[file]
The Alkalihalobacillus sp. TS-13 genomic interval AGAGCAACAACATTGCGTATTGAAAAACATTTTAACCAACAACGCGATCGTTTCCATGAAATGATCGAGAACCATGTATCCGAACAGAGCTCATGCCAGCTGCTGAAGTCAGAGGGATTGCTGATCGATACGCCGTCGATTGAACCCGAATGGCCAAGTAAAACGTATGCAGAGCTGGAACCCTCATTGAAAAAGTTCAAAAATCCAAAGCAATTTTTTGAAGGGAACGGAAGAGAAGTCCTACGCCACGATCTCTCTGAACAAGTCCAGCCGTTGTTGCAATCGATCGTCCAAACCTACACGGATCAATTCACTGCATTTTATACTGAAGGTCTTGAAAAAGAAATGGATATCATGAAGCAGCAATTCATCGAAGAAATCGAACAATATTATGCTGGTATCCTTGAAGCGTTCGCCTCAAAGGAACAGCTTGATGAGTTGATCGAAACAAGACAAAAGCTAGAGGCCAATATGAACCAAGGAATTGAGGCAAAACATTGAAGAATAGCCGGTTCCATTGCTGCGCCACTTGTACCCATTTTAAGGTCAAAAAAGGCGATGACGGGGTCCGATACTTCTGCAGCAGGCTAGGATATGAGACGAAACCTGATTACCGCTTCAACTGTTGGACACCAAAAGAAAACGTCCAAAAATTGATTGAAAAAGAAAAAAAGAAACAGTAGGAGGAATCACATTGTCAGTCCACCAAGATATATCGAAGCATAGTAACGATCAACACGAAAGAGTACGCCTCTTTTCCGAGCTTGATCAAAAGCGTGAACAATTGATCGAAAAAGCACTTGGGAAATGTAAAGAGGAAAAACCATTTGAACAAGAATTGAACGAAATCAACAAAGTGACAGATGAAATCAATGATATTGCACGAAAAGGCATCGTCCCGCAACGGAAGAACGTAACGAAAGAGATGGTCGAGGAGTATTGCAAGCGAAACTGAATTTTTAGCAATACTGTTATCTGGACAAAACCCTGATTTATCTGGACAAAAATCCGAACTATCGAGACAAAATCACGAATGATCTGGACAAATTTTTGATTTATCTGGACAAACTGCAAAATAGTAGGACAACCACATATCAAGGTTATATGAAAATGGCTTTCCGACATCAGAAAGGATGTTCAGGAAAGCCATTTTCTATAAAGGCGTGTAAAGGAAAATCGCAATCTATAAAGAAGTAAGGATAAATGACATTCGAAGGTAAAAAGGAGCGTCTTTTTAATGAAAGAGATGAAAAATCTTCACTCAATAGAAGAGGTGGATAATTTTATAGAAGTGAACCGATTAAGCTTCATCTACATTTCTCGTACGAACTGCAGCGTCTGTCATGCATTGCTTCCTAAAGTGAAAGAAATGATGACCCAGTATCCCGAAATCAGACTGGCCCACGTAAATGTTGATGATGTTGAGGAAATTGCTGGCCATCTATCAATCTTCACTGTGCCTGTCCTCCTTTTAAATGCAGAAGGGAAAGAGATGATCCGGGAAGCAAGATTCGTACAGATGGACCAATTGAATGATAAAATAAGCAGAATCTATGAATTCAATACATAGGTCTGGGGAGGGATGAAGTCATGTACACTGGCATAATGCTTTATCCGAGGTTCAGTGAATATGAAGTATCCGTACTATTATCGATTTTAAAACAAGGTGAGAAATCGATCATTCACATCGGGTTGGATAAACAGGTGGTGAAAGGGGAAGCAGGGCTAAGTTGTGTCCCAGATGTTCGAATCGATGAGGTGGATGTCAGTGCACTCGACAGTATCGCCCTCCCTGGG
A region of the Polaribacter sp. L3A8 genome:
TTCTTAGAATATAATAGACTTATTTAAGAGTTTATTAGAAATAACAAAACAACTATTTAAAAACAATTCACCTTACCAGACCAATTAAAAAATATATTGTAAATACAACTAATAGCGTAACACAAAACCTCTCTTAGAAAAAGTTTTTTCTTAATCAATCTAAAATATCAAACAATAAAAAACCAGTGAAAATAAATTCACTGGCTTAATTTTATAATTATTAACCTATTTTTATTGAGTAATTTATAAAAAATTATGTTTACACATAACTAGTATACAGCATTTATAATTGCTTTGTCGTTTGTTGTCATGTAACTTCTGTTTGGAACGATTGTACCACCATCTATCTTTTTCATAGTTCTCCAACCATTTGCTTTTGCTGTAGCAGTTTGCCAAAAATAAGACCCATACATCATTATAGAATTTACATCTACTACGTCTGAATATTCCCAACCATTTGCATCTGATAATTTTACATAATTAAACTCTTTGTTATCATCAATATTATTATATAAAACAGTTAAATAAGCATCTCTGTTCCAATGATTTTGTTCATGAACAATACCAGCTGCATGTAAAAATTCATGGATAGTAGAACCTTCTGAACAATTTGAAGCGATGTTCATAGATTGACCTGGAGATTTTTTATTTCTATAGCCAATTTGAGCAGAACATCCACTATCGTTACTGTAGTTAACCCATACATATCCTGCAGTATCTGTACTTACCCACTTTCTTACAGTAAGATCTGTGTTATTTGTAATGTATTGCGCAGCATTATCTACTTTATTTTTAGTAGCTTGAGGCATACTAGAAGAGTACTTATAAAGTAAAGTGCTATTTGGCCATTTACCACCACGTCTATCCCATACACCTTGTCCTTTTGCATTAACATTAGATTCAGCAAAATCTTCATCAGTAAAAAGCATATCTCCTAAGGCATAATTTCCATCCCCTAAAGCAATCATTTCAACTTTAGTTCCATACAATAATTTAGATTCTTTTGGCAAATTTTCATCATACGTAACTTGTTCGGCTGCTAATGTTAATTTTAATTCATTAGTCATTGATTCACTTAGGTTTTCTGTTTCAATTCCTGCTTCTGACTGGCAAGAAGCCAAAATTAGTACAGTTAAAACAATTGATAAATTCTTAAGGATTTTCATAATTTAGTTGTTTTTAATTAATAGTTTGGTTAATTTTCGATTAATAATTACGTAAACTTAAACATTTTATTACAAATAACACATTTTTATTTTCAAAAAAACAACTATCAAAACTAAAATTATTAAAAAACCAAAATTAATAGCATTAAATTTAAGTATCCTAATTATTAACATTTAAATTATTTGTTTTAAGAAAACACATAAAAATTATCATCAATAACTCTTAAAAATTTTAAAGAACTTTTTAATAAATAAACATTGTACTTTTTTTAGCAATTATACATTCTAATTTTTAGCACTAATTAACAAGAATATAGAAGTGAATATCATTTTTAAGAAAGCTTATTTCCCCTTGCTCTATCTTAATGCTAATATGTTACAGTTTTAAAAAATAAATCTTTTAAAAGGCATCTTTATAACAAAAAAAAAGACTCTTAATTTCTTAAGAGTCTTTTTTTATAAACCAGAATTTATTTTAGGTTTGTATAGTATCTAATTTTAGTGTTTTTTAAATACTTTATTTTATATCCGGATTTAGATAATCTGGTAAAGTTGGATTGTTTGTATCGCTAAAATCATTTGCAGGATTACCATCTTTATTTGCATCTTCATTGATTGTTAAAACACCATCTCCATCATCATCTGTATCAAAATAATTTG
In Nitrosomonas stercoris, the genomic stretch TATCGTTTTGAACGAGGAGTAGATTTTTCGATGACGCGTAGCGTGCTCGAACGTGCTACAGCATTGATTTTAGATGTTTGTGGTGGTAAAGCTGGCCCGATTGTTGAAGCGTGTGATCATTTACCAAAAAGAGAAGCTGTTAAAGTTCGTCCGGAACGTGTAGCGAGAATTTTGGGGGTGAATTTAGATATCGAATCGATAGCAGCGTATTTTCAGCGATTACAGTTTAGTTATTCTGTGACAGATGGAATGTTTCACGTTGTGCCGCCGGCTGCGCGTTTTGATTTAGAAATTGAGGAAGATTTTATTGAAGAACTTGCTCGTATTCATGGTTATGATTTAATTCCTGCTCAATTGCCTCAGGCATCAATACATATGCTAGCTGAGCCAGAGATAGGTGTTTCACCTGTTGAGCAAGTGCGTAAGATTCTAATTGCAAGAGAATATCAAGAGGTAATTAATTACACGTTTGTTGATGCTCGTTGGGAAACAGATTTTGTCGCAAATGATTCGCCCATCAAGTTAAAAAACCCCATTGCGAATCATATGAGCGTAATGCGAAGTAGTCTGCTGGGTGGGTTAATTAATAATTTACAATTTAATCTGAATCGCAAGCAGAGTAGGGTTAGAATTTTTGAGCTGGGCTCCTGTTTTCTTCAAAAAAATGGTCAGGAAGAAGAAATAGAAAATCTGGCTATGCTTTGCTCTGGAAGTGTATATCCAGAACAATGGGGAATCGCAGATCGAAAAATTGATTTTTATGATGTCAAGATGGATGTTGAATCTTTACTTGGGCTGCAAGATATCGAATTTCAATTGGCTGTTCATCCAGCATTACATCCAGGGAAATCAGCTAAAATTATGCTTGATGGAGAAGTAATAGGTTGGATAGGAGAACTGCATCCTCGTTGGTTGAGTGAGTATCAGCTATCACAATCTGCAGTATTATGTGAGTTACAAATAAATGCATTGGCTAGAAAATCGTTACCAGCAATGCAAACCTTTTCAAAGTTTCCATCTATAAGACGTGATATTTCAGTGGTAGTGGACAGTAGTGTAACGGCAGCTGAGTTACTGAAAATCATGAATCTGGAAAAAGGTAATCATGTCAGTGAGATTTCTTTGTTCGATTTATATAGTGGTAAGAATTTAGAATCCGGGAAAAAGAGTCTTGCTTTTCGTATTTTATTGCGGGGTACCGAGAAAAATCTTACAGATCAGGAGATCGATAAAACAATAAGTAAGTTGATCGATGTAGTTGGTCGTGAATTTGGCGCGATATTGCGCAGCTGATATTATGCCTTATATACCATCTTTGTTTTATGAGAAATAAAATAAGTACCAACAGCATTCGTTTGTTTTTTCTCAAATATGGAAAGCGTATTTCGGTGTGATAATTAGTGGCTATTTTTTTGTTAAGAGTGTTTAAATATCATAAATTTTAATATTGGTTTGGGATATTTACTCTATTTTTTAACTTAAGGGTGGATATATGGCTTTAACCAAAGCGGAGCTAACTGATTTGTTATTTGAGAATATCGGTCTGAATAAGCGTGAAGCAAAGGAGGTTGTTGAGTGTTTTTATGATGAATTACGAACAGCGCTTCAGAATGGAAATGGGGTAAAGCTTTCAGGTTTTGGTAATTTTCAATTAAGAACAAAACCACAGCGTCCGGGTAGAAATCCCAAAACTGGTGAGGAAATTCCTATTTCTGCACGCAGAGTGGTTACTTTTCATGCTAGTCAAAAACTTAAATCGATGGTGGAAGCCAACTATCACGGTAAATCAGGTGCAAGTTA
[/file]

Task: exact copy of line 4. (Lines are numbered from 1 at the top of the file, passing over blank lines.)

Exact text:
In Nitrosomonas stercoris, the genomic stretch TATCGTTTTGAACGAGGAGTAGATTTTTCGATGACGCGTAGCGTGCTCGAACGTGCTACAGCATTGATTTTAGATGTTTGTGGTGGTAAAGCTGGCCCGATTGTTGAAGCGTGTGATCATTTACCAAAAAGAGAAGCTGTTAAAGTTCGTCCGGAACGTGTAGCGAGAATTTTGGGGGTGAATTTAGATATCGAATCGATAGCAGCGTATTTTCAGCGATTACAGTTTAGTTATTCTGTGACAGATGGAATGTTTCACGTTGTGCCGCCGGCTGCGCGTTTTGATTTAGAAATTGAGGAAGATTTTATTGAAGAACTTGCTCGTATTCATGGTTATGATTTAATTCCTGCTCAATTGCCTCAGGCATCAATACATATGCTAGCTGAGCCAGAGATAGGTGTTTCACCTGTTGAGCAAGTGCGTAAGATTCTAATTGCAAGAGAATATCAAGAGGTAATTAATTACACGTTTGTTGATGCTCGTTGGGAAACAGATTTTGTCGCAAATGATTCGCCCATCAAGTTAAAAAACCCCATTGCGAATCATATGAGCGTAATGCGAAGTAGTCTGCTGGGTGGGTTAATTAATAATTTACAATTTAATCTGAATCGCAAGCAGAGTAGGGTTAGAATTTTTGAGCTGGGCTCCTGTTTTCTTCAAAAAAATGGTCAGGAAGAAGAAATAGAAAATCTGGCTATGCTTTGCTCTGGAAGTGTATATCCAGAACAATGGGGAATCGCAGATCGAAAAATTGATTTTTATGATGTCAAGATGGATGTTGAATCTTTACTTGGGCTGCAAGATATCGAATTTCAATTGGCTGTTCATCCAGCATTACATCCAGGGAAATCAGCTAAAATTATGCTTGATGGAGAAGTAATAGGTTGGATAGGAGAACTGCATCCTCGTTGGTTGAGTGAGTATCAGCTATCACAATCTGCAGTATTATGTGAGTTACAAATAAATGCATTGGCTAGAAAATCGTTACCAGCAATGCAAACCTTTTCAAAGTTTCCATCTATAAGACGTGATATTTCAGTGGTAGTGGACAGTAGTGTAACGGCAGCTGAGTTACTGAAAATCATGAATCTGGAAAAAGGTAATCATGTCAGTGAGATTTCTTTGTTCGATTTATATAGTGGTAAGAATTTAGAATCCGGGAAAAAGAGTCTTGCTTTTCGTATTTTATTGCGGGGTACCGAGAAAAATCTTACAGATCAGGAGATCGATAAAACAATAAGTAAGTTGATCGATGTAGTTGGTCGTGAATTTGGCGCGATATTGCGCAGCTGATATTATGCCTTATATACCATCTTTGTTTTATGAGAAATAAAATAAGTACCAACAGCATTCGTTTGTTTTTTCTCAAATATGGAAAGCGTATTTCGGTGTGATAATTAGTGGCTATTTTTTTGTTAAGAGTGTTTAAATATCATAAATTTTAATATTGGTTTGGGATATTTACTCTATTTTTTAACTTAAGGGTGGATATATGGCTTTAACCAAAGCGGAGCTAACTGATTTGTTATTTGAGAATATCGGTCTGAATAAGCGTGAAGCAAAGGAGGTTGTTGAGTGTTTTTATGATGAATTACGAACAGCGCTTCAGAATGGAAATGGGGTAAAGCTTTCAGGTTTTGGTAATTTTCAATTAAGAACAAAACCACAGCGTCCGGGTAGAAATCCCAAAACTGGTGAGGAAATTCCTATTTCTGCACGCAGAGTGGTTACTTTTCATGCTAGTCAAAAACTTAAATCGATGGTGGAAGCCAACTATCACGGTAAATCAGGTGCAAGTTA